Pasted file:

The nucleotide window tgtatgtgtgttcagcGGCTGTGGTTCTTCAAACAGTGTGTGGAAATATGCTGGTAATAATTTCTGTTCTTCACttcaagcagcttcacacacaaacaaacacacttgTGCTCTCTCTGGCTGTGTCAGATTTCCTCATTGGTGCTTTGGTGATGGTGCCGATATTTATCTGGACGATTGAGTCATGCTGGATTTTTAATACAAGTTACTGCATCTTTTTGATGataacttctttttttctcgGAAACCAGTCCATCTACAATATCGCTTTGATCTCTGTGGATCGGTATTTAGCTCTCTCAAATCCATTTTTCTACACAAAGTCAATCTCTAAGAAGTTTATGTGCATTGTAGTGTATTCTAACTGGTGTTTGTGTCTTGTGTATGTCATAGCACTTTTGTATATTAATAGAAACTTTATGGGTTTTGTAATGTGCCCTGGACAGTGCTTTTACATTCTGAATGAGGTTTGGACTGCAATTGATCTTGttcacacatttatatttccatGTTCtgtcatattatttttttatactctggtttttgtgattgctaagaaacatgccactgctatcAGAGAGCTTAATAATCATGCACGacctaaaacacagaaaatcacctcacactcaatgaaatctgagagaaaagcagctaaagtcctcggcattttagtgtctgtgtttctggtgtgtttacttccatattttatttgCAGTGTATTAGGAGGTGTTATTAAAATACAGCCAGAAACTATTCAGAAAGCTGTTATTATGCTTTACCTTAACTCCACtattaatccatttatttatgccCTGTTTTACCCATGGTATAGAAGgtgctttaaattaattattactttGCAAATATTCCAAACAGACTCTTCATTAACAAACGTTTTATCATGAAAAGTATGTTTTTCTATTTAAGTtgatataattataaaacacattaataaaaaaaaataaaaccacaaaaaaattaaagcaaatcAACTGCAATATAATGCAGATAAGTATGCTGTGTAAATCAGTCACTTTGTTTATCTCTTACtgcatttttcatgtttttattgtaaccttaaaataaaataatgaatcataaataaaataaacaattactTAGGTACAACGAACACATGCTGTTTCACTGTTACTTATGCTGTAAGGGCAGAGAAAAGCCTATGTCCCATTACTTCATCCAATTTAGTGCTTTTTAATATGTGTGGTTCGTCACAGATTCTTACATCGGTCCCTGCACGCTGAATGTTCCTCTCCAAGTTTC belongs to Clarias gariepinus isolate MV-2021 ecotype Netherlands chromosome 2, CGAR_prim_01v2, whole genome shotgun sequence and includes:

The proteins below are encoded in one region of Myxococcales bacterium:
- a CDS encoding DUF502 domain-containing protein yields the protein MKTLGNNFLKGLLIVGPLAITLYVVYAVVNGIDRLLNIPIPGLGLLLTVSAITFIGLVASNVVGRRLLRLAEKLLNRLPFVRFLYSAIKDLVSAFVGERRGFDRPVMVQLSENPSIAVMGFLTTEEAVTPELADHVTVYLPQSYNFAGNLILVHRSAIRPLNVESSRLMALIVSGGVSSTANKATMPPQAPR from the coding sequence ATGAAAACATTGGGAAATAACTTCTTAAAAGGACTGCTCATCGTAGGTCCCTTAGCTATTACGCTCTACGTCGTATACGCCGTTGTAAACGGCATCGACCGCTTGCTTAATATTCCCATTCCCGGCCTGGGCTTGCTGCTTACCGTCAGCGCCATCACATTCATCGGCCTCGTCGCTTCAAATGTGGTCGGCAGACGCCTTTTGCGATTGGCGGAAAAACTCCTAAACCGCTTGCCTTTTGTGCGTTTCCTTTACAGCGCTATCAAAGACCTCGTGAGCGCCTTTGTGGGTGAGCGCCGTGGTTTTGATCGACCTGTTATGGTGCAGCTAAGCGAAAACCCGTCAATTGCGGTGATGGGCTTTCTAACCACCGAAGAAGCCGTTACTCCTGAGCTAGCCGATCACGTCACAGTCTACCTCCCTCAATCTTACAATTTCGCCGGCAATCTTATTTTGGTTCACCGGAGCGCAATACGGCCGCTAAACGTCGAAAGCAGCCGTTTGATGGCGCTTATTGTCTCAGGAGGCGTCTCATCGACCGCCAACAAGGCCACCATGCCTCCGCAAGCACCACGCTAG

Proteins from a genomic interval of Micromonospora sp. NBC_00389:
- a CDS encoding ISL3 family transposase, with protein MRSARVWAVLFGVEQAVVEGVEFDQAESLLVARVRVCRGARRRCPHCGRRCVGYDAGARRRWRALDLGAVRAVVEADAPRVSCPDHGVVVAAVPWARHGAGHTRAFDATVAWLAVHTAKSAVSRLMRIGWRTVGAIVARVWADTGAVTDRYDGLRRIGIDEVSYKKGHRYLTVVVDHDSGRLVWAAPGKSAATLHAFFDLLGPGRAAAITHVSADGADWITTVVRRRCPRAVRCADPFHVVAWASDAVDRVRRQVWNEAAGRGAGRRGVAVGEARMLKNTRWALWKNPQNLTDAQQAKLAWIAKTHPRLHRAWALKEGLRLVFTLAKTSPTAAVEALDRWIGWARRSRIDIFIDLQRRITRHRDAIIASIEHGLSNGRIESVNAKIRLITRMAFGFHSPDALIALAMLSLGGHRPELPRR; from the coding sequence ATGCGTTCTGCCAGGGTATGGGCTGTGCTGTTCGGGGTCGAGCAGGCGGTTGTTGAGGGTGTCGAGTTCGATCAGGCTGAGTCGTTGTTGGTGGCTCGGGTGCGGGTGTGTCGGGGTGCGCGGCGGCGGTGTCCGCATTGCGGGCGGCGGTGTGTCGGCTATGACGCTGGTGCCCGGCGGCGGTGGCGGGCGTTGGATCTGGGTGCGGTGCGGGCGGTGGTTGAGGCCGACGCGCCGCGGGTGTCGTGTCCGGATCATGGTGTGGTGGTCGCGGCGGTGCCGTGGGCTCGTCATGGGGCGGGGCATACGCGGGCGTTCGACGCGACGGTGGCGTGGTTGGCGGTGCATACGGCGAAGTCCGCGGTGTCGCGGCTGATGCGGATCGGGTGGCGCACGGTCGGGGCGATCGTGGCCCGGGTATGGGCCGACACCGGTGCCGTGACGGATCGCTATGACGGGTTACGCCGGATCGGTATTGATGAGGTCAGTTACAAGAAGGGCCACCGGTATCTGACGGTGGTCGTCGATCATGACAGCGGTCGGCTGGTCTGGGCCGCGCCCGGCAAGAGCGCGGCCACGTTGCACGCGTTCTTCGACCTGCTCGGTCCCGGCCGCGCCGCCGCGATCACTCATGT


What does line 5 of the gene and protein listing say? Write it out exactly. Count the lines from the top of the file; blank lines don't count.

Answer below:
- a CDS encoding ISL3 family transposase, with protein MRSARVWAVLFGVEQAVVEGVEFDQAESLLVARVRVCRGARRRCPHCGRRCVGYDAGARRRWRALDLGAVRAVVEADAPRVSCPDHGVVVAAVPWARHGAGHTRAFDATVAWLAVHTAKSAVSRLMRIGWRTVGAIVARVWADTGAVTDRYDGLRRIGIDEVSYKKGHRYLTVVVDHDSGRLVWAAPGKSAATLHAFFDLLGPGRAAAITHVSADGADWITTVVRRRCPRAVRCADPFHVVAWASDAVDRVRRQVWNEAAGRGAGRRGVAVGEARMLKNTRWALWKNPQNLTDAQQAKLAWIAKTHPRLHRAWALKEGLRLVFTLAKTSPTAAVEALDRWIGWARRSRIDIFIDLQRRITRHRDAIIASIEHGLSNGRIESVNAKIRLITRMAFGFHSPDALIALAMLSLGGHRPELPRR; from the coding sequence ATGCGTTCTGCCAGGGTATGGGCTGTGCTGTTCGGGGTCGAGCAGGCGGTTGTTGAGGGTGTCGAGTTCGATCAGGCTGAGTCGTTGTTGGTGGCTCGGGTGCGGGTGTGTCGGGGTGCGCGGCGGCGGTGTCCGCATTGCGGGCGGCGGTGTGTCGGCTATGACGCTGGTGCCCGGCGGCGGTGGCGGGCGTTGGATCTGGGTGCGGTGCGGGCGGTGGTTGAGGCCGACGCGCCGCGGGTGTCGTGTCCGGATCATGGTGTGGTGGTCGCGGCGGTGCCGTGGGCTCGTCATGGGGCGGGGCATACGCGGGCGTTCGACGCGACGGTGGCGTGGTTGGCGGTGCATACGGCGAAGTCCGCGGTGTCGCGGCTGATGCGGATCGGGTGGCGCACGGTCGGGGCGATCGTGGCCCGGGTATGGGCCGACACCGGTGCCGTGACGGATCGCTATGACGGGTTACGCCGGATCGGTATTGATGAGGTCAGTTACAAGAAGGGCCACCGGTATCTGACGGTGGTCGTCGATCATGACAGCGGTCGGCTGGTCTGGGCCGCGCCCGGCAAGAGCGCGGCCACGTTGCACGCGTTCTTCGACCTGCTCGGTCCCGGCCGCGCCGCCGCGATCACTCATGT